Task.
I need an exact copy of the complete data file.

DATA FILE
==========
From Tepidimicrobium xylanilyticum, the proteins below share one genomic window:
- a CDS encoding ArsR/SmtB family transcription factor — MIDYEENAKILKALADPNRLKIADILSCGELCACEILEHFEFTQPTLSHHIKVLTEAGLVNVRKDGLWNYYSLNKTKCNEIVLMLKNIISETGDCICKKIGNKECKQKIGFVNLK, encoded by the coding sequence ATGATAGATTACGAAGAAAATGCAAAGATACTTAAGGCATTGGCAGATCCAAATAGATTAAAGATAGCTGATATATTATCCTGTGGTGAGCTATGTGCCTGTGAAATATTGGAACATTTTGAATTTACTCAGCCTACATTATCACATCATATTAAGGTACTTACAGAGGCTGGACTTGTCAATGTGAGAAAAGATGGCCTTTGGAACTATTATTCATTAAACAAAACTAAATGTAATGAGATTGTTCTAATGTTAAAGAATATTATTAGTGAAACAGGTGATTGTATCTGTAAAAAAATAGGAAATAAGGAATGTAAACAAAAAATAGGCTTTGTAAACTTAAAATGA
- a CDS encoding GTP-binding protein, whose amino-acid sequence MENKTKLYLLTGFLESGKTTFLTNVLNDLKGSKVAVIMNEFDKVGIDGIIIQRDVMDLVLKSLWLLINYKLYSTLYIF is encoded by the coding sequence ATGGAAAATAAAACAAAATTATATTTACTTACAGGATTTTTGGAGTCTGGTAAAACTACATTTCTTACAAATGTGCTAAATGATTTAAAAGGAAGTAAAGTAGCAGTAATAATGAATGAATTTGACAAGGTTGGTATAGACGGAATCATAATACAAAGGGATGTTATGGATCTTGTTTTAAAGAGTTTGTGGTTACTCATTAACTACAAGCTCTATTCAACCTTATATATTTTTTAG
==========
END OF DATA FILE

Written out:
From Tepidimicrobium xylanilyticum, the proteins below share one genomic window:
- a CDS encoding ArsR/SmtB family transcription factor — MIDYEENAKILKALADPNRLKIADILSCGELCACEILEHFEFTQPTLSHHIKVLTEAGLVNVRKDGLWNYYSLNKTKCNEIVLMLKNIISETGDCICKKIGNKECKQKIGFVNLK, encoded by the coding sequence ATGATAGATTACGAAGAAAATGCAAAGATACTTAAGGCATTGGCAGATCCAAATAGATTAAAGATAGCTGATATATTATCCTGTGGTGAGCTATGTGCCTGTGAAATATTGGAACATTTTGAATTTACTCAGCCTACATTATCACATCATATTAAGGTACTTACAGAGGCTGGACTTGTCAATGTGAGAAAAGATGGCCTTTGGAACTATTATTCATTAAACAAAACTAAATGTAATGAGATTGTTCTAATGTTAAAGAATATTATTAGTGAAACAGGTGATTGTATCTGTAAAAAAATAGGAAATAAGGAATGTAAACAAAAAATAGGCTTTGTAAACTTAAAATGA
- a CDS encoding GTP-binding protein, whose amino-acid sequence MENKTKLYLLTGFLESGKTTFLTNVLNDLKGSKVAVIMNEFDKVGIDGIIIQRDVMDLVLKSLWLLINYKLYSTLYIF is encoded by the coding sequence ATGGAAAATAAAACAAAATTATATTTACTTACAGGATTTTTGGAGTCTGGTAAAACTACATTTCTTACAAATGTGCTAAATGATTTAAAAGGAAGTAAAGTAGCAGTAATAATGAATGAATTTGACAAGGTTGGTATAGACGGAATCATAATACAAAGGGATGTTATGGATCTTGTTTTAAAGAGTTTGTGGTTACTCATTAACTACAAGCTCTATTCAACCTTATATATTTTTTAG